You feel more energetic

When you are on a regular diet, your body is always on the verge of running out of energy. You need to constantly eat and refuel. With a keto diet, however, the body taps its fat reserves, a nearly unending energy source. The body, then, is able to maintain constant energy levels throughout the day. The result is, you end up feeling a lot more energetic.

It helps you fight diabetes

When you suffer from Type II diabetes, your body experiences high levels of insulin. Since the keto diet takes excess sugar from your diet, it helps stabilize HbA1c counts, and reverse Type II diabetes.

You get improved levels of good cholesterol

HDL cholesterol helps get rid of the body’s bad cholesterol reserves. When you’re on keto, your body’s triglyceride levels fall and your HDL cholesterol levels rise.

You get better blood pressure

When you’re on the keto diet, it drops your blood pressure. Many people on the keto diet find that they are able to stop taking blood pressure medicine altogether.

The keto diet can change a person’s life. It isn’t a difficult diet to get on, either. There are plenty of great recipes for the keto diet. All it takes is the willingness to give it a shot.

3 Benefits of the Ketogenic Diet

Keto is everywhere; it’s the new buzzword, the new favorite among those looking to shed pounds, and the new hate victim of the food-pyramid-spouting-eat-your-whole grains mainstream medical industry. The keto diet, while it is not the magic cure-all for every single disease on the planet, does a pretty dang good job at being the potential causer of healing many horrible conditions. So let’s cut through the science, separate fact from fiction, and look at the benefits of the keto diet.

Benefit #1: Weight Loss

Okay, so this one isn’t so astounding, but it is one of the most common reasons people embark on the keto diet. So why is weight loss usually so easy on the ketogenic diet instead of other regular diets? For all of the following reasons:

•   The keto diet is composed of approximately 75% fat, 20 % protein, and 5% or less carbohydrates. The high fat content and lack of sugar means diminished cravings, lack of blood sugar swings and binges, and increased satiation. Increased satiation=eating less. Many people also have food sensitivities to grains, even gluten-free ones, so eliminating them may lead to an increased ability to absorb minerals like magnesium and potassium, which in turn means your body is more nourished and you have fewer cravings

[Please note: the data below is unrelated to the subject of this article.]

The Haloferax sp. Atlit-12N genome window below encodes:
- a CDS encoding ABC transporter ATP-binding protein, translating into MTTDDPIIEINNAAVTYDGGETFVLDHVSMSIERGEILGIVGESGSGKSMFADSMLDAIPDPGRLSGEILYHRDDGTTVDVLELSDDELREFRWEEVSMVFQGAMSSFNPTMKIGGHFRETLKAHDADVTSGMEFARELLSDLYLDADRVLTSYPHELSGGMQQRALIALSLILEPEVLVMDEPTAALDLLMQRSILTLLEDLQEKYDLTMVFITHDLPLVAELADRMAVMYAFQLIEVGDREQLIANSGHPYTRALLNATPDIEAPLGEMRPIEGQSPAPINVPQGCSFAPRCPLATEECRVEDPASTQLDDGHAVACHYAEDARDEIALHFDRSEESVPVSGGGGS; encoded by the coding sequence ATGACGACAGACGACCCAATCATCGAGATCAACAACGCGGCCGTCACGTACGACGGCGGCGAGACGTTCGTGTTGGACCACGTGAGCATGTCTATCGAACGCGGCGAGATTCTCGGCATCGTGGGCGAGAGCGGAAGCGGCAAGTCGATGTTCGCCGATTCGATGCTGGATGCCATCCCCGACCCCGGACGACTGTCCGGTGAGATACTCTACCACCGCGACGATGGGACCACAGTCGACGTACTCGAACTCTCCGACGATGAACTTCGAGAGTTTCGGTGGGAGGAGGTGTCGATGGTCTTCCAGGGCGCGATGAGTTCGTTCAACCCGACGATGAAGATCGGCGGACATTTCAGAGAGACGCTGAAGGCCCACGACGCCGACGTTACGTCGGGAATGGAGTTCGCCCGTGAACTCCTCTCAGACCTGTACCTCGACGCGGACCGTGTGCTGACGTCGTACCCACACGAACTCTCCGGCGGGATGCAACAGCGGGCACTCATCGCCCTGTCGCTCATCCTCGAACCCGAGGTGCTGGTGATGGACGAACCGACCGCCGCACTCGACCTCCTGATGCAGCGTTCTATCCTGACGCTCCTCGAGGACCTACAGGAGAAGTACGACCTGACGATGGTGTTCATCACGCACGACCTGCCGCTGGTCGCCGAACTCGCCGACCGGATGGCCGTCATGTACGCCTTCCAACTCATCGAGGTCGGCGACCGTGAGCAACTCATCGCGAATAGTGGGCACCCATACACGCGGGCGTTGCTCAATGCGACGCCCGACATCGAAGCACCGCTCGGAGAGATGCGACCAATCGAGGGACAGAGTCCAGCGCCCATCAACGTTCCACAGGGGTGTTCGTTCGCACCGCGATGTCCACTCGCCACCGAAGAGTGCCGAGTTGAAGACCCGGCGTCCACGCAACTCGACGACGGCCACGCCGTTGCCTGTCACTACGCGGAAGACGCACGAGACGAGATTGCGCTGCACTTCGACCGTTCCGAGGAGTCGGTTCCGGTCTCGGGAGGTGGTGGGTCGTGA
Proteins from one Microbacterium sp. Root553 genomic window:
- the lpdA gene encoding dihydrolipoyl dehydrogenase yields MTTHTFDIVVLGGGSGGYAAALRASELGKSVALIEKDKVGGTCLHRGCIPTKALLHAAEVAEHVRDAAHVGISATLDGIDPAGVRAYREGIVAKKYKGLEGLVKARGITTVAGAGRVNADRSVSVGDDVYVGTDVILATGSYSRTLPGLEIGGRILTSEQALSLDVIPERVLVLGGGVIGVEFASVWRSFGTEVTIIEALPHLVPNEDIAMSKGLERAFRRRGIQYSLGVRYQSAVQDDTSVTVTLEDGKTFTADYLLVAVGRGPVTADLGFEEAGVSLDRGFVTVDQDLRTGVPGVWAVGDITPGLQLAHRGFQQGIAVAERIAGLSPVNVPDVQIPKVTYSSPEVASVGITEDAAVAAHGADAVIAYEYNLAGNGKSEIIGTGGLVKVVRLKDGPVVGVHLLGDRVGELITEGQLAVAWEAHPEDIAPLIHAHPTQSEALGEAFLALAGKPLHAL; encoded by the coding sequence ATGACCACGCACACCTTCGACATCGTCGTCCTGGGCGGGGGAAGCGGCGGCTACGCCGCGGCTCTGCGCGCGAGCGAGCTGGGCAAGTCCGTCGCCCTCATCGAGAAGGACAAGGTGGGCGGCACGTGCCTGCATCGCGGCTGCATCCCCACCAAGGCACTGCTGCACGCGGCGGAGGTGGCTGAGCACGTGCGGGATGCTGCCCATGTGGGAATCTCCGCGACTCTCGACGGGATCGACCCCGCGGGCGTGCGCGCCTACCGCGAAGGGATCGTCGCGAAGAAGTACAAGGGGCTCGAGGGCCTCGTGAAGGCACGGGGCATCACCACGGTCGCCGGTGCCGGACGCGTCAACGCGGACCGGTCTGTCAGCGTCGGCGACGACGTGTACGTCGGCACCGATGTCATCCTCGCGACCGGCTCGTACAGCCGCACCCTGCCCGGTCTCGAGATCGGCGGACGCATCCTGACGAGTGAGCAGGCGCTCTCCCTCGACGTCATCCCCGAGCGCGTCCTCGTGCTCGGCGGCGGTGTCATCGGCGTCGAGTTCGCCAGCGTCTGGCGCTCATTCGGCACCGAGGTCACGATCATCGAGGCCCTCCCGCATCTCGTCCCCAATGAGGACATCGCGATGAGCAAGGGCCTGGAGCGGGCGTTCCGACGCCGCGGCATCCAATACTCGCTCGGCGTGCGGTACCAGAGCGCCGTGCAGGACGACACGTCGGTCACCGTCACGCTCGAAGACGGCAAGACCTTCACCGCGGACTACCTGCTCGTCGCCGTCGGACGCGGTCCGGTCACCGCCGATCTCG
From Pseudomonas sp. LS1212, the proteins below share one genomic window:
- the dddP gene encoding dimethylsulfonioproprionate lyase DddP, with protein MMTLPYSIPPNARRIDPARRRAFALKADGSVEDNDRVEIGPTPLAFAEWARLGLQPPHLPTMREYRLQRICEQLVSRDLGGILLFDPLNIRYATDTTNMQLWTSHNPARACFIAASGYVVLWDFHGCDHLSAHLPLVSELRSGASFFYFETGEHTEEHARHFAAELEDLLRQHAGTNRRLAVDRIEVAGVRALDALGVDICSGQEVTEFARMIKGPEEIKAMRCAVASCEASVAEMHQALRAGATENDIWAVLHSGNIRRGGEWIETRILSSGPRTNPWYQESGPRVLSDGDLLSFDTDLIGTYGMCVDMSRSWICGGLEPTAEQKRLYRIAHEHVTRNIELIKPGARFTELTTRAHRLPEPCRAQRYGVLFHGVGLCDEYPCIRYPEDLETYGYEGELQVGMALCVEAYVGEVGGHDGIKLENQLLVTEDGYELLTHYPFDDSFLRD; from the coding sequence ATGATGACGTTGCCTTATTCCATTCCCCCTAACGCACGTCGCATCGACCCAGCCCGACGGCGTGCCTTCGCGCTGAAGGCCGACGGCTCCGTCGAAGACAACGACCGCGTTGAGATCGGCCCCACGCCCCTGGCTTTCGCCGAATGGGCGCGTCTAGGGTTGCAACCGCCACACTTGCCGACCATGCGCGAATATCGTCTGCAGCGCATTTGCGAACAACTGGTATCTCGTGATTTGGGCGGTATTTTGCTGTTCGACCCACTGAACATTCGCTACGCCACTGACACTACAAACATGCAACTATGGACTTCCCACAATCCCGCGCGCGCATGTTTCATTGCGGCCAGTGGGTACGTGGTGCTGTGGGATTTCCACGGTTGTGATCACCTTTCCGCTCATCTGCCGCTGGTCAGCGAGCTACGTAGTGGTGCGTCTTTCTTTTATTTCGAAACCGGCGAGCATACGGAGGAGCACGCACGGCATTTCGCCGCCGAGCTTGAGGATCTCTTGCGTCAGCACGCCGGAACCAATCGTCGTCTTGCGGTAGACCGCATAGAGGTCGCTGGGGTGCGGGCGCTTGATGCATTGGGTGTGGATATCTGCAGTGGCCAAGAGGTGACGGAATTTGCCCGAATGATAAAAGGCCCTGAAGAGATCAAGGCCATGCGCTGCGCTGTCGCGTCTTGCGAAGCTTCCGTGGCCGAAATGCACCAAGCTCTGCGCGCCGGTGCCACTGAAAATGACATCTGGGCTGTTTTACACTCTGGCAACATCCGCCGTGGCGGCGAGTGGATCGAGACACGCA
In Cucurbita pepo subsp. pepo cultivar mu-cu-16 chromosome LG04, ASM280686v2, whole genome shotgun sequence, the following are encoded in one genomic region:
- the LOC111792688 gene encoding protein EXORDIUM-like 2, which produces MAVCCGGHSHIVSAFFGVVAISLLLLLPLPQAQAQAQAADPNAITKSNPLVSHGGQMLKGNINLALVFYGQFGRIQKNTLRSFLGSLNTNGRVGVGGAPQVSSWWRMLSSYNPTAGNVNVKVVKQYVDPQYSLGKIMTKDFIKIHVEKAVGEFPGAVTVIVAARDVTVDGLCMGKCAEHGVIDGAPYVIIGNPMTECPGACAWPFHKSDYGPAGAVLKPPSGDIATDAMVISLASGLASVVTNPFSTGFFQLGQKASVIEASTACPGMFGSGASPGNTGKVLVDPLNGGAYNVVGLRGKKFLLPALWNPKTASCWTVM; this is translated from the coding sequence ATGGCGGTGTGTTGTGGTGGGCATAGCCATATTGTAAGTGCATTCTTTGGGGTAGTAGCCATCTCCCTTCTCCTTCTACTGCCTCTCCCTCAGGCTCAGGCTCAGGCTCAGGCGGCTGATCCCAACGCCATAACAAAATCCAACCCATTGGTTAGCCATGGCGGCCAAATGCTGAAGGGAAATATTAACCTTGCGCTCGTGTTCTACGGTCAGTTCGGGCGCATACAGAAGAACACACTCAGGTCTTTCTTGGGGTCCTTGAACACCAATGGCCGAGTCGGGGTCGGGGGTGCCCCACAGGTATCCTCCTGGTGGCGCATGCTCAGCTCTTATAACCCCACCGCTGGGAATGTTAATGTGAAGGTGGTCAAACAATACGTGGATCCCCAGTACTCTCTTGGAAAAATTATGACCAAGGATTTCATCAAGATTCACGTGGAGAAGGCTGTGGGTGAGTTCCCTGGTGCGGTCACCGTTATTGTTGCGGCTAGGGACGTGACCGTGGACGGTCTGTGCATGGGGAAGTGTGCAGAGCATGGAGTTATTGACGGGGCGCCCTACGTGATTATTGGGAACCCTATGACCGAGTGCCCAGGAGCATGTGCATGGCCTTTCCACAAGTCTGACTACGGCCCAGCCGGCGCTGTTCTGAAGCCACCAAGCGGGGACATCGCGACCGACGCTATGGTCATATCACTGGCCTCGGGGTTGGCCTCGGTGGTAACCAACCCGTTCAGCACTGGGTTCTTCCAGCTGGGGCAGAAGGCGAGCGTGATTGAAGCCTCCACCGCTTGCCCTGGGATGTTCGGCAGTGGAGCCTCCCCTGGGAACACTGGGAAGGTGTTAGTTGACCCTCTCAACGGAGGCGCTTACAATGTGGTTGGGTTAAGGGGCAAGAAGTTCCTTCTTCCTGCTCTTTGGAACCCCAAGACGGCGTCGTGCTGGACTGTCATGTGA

•   Ketones. When your blood sugar is running low, your body turns to its glycogen stores for energy. Typically glycogen stores house about 2000 calories of “backup” energy for when you run out of glucose. Like the intelligent machine it is, your body depletes the glycogen stores and then turns to your own body fat for fuel.

IMPORTANT: The ketogenic diet is not a free-for-all eat however much cheese or super low-carb fat bomb treats you want diet. If you are eating way more calories than you need, you will not lose weight. So focus on keeping your diet around fatty cuts of grass-fed meat, butter, eggs, avocados, lots of green veggies and cruciferous, and be modest with the keto desserts, dairy, and sweets.

Benefit #2: Brain Function

A poorly functioning brain, as you may have already experienced, leads to lessened work productivity, which in turn means an unhappy boss, lack of job satisfaction, sugar cravings for energy, and depression. It’s a horrible domino effect. The original ketogenic diet was formulated by Dr. Russell Wilder in the early 20th century to treat epilepsy. The success rate was phenomenal and it is still used today to treat epilepsy and other brain disorders. Research also indicates that ketones are more efficient brain fuel than glucose. (Source: https://www.ncbi.nlm.nih.gov/pmc/articles/PMC5102124/)

Benefit #3: Potential Cancer Benefits

One study showed implementing the ketogenic diet led to a dramatically increased survival time and slower tumor growth. (Source: https://www.ncbi.nlm.nih.gov/pmc/articles/PMC5450454/)

Conclusion

If you’re reading this article now, chances are you are in some sort of pain, whether physical and/or mental (being overweight, struggling with autoimmune disorders, thyroid disease, fatigue, brain fog) and want to change. Use this information, don’t just skim through it and store it in the back of your brain and say “that’s nice for some people”, motivate yourself to change.

What are the Keto Diet Benefits

Recently, the keto diet has become extremely popular for its health benefits such as weight loss and preventing disease. The keto diet can be hugely beneficial, but how does it work to provide these benefits?

What is the Keto Diet?

You may have heard of the high-protein, low-carbohydrate Atkins diet. The keto diet keeps carbohydrate levels low, but instead of ramping up the amount of protein in your diet, the keto diet increases the amount of fat. A typical keto diet aims for meals with 75% fat, 20% protein, and 5% carbohydrate. Eating a high-fat diet can still mean eating healthy. Keto diet menu items often include seafood, meat, dairy products, eggs, vegetables, and nuts. With the increased popularity of the keto diet, keto recipes are widely available.

How Does the Keto Diet Work?

It might seem counterintuitive that adding more fat to your diet can lead to weight loss. Normally, your diet is high in carbohydrates, which are broken down into glucose, or blood sugar, for use as energy. As glucose enters your bloodstream, your body releases insulin to store excess glucose as fat. The more carbohydrates, the more glucose. The more glucose, the more insulin, and the more insulin, the more fat.